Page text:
The cadavers of military veterans are being used to prepare medics to treat the devastating injuries they will encounter when deployed through a unique collaboration between Rutgers Robert Wood Johnson Medical School and the United States National Guard.
Many of the cadavers were former military personnel who had decided to donate their bodies to science to train those who would be called on to help others after they were gone. They account for about 20 percent of the cadavers medics are working with in this program.
“It’s easy to work on a mannequin and not fully grasp the seriousness of what you are taking on. But working with real tissue, that experience is invaluable,” says Capt. Justin Howe, whose wife, Caitlin Howe, is an instructor in the medical school’s Department of Neuroscience and Cell Biology.
The idea for the pilot program came from Army Specialist Brian Ruane, a Rutgers graduate, who brought it to Caitlin Howe at the medical school.
“It will surely give this unit an advantage in the field,” says Howe.
The goal of the two-part session is to give medics a similar experience to what they would encounter in the field.
During the classroom portion of training, Howe showed the group graphic slides of wounded soldiers and a discussion ensued on how they were treated in the field with minimal supplies.
The team then moved on to the cadaver lab where medics were introduced to their first patients. The four-hour, hands-on training, focused on specific medical techniques; tourniquet application, wound packing, airway maintenance, needle chest decompression and chest tube placement, in addition to an overview of general anatomy.
Organizers say the voluntary event was structured around what the medics felt would be most valuable for them in the field.
“I feel strongly that military personnel should have every possible medical resource to support them when they deploy. When it seemed that I could help in this effort, I jumped at the chance.” – Siobhan Corbett
Siobhan Corbett, associate professor of surgery at Robert Wood Johnson Medical School, volunteered to apply her trauma and general surgery experience during the technical portion of the training.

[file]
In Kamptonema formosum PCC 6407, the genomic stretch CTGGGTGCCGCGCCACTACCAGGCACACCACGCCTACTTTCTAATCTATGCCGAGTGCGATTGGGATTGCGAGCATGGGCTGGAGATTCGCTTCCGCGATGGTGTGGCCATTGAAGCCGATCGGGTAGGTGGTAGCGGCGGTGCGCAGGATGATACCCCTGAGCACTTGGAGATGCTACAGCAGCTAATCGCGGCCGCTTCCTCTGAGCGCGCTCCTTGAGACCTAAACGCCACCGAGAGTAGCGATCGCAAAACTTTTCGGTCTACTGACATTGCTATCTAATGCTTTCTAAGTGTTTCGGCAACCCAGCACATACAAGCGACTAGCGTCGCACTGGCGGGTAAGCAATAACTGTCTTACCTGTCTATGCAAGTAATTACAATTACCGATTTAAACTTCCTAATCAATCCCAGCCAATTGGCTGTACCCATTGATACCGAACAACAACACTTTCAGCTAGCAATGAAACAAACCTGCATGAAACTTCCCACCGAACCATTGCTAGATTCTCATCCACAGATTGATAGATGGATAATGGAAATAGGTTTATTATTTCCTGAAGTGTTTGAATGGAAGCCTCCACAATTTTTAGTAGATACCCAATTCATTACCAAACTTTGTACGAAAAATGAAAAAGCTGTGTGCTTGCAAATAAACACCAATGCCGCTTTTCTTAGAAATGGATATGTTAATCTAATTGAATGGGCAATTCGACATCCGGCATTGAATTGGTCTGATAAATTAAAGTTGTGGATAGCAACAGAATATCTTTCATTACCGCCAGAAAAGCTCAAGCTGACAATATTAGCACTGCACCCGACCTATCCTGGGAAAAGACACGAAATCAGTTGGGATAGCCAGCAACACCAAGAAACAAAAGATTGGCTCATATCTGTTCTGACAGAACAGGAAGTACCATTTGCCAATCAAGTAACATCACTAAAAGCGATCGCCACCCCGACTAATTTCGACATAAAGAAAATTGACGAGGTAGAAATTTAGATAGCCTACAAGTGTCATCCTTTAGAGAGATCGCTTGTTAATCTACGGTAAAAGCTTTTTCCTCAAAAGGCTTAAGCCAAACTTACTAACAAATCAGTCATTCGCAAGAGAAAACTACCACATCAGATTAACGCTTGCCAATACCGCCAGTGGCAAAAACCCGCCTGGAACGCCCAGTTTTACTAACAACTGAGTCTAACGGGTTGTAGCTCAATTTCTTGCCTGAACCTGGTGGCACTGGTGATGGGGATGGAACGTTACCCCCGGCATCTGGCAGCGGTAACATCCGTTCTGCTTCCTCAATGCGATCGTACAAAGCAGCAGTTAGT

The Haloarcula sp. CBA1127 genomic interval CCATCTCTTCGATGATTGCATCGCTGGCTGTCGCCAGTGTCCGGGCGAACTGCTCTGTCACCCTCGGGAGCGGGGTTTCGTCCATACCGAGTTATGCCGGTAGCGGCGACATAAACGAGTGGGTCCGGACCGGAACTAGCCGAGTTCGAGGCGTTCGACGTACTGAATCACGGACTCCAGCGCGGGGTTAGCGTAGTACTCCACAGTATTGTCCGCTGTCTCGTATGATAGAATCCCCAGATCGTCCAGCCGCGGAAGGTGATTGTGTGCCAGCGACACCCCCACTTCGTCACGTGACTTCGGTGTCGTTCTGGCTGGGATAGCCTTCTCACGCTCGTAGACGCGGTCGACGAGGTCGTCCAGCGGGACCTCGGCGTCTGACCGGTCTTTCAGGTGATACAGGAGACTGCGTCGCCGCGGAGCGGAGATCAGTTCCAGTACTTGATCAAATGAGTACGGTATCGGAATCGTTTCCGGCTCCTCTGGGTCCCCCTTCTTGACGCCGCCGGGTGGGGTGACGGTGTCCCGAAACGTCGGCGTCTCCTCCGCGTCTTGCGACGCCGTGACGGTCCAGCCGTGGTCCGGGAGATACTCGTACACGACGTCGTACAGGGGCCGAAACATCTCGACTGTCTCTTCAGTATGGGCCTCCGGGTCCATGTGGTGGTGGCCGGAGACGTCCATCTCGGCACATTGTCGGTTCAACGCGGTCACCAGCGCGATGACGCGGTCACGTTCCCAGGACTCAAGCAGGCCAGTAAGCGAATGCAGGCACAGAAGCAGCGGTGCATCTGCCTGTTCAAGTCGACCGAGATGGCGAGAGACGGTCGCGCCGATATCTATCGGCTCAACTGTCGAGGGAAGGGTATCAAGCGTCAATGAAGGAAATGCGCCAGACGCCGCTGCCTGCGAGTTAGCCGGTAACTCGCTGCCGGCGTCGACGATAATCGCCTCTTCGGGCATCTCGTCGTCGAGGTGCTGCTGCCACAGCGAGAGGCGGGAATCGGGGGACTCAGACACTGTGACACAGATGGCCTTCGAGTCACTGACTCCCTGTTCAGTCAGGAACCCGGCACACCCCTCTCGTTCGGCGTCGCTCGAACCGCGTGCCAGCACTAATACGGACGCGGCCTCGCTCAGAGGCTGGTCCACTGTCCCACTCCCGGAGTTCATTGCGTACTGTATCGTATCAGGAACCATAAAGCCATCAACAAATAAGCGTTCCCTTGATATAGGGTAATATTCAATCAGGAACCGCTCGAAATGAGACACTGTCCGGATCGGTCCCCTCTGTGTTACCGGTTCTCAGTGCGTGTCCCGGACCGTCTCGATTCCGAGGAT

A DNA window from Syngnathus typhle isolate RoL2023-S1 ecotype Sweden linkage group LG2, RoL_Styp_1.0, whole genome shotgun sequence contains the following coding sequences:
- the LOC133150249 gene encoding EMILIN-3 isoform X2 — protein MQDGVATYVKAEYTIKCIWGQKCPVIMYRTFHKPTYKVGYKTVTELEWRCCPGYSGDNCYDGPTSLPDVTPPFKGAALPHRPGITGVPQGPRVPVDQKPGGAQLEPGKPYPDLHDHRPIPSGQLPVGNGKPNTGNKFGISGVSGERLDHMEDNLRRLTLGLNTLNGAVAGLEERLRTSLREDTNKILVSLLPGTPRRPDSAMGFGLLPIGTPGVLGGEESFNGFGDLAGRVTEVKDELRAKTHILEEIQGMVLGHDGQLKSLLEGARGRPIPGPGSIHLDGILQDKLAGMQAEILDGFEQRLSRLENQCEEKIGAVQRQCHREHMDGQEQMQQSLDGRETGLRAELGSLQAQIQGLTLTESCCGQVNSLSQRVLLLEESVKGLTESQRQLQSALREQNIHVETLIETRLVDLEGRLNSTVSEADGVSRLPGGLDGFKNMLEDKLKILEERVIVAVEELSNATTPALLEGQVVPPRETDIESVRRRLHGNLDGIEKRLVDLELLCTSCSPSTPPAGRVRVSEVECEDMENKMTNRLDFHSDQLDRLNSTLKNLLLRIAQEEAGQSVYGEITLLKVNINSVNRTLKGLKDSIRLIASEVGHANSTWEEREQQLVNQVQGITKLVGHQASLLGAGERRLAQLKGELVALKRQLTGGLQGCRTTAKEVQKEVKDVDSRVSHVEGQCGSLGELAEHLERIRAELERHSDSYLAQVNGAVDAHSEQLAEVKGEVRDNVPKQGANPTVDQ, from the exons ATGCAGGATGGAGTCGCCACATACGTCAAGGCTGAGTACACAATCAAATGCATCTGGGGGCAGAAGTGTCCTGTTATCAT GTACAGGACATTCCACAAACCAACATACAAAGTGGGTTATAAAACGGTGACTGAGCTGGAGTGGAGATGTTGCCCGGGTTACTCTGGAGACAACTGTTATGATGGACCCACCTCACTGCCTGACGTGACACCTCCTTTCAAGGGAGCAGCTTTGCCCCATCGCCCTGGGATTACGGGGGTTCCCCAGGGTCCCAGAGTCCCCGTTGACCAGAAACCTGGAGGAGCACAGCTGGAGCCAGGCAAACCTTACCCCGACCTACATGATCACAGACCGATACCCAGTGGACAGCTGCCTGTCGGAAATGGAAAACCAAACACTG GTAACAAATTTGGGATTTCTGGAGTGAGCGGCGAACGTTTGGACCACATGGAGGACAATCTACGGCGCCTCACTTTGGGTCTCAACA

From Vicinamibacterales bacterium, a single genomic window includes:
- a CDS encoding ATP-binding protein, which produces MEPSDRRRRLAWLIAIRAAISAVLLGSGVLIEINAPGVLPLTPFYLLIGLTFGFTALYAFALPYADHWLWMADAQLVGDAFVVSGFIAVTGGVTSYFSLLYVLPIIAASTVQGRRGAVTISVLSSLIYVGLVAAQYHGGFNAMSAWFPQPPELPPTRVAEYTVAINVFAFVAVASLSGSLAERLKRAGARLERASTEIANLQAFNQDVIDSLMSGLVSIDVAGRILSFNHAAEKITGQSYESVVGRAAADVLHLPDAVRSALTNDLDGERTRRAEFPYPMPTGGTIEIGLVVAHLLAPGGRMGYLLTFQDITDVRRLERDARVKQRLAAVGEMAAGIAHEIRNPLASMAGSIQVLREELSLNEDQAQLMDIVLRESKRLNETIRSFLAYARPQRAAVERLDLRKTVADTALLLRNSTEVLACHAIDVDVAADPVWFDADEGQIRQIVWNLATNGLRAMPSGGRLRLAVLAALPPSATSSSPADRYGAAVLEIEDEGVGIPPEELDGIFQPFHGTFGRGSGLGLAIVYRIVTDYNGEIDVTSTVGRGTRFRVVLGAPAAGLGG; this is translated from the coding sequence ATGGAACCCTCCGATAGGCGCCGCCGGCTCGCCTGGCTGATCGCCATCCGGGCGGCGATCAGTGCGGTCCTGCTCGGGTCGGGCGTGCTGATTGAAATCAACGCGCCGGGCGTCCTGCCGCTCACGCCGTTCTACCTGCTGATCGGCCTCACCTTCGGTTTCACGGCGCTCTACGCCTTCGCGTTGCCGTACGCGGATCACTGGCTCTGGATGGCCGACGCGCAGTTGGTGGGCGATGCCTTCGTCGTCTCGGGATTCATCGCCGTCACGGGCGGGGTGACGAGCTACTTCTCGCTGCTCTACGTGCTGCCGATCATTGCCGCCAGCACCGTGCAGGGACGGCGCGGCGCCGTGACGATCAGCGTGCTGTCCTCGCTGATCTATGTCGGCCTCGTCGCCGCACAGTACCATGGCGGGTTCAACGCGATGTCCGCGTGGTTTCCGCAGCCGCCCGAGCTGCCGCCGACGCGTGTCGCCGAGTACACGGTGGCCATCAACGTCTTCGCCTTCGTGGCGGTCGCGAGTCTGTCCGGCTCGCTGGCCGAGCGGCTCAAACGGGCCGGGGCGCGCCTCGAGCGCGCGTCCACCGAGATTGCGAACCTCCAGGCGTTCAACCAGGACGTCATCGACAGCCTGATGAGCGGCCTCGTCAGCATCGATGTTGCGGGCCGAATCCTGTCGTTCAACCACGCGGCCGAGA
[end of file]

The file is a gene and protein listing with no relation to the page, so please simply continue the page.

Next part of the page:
“I felt proud as an American, to work with these soldiers who were from all walks of life and hoped that in some way, something I said or did will stick with them and help them should they need it in the future,” says Corbett.
As the mother of a son in the United States Naval Academy, Corbett felt an even more personal connection and responsibility to serve in this unique role. “I feel strongly that military personnel should have every possible medical resource to support them when they deploy. When it seemed that I could help in this effort, I jumped at the chance.”
Attendee Sgt. Marcus F. Moore agrees with Corbett. “With the ability to perform a mock procedure, I realized just how tough the human skin is. Also, being able to see the path of the larynx to the lung, gave me a better understanding of the placement of the airway interventions, what could obstruct the airway and how to bypass obstructions if needed,” says Moore. “The overall experience was outstanding. I feel that this class should become part of a mandatory training doctrine for medics.”
Training to become a National Guard Combat Medic includes basic combat training and a 16-week advanced individual training program. Many of the medics have physician assistant experience and some are Emergency Medical Technicians.
Moore noted the benefits for all military personnel. “Some of us may never get deployment experience or real-world accounts of trauma patients. So a class of this magnitude helps keep the medic up-to-date with his/her knowledge of human anatomy and current techniques.”
Howe’s goal is to expand the program and make it an annual statewide event. “We have the experience, technology and resources. Next, is to apply for funding to make this program even more successful moving forward.”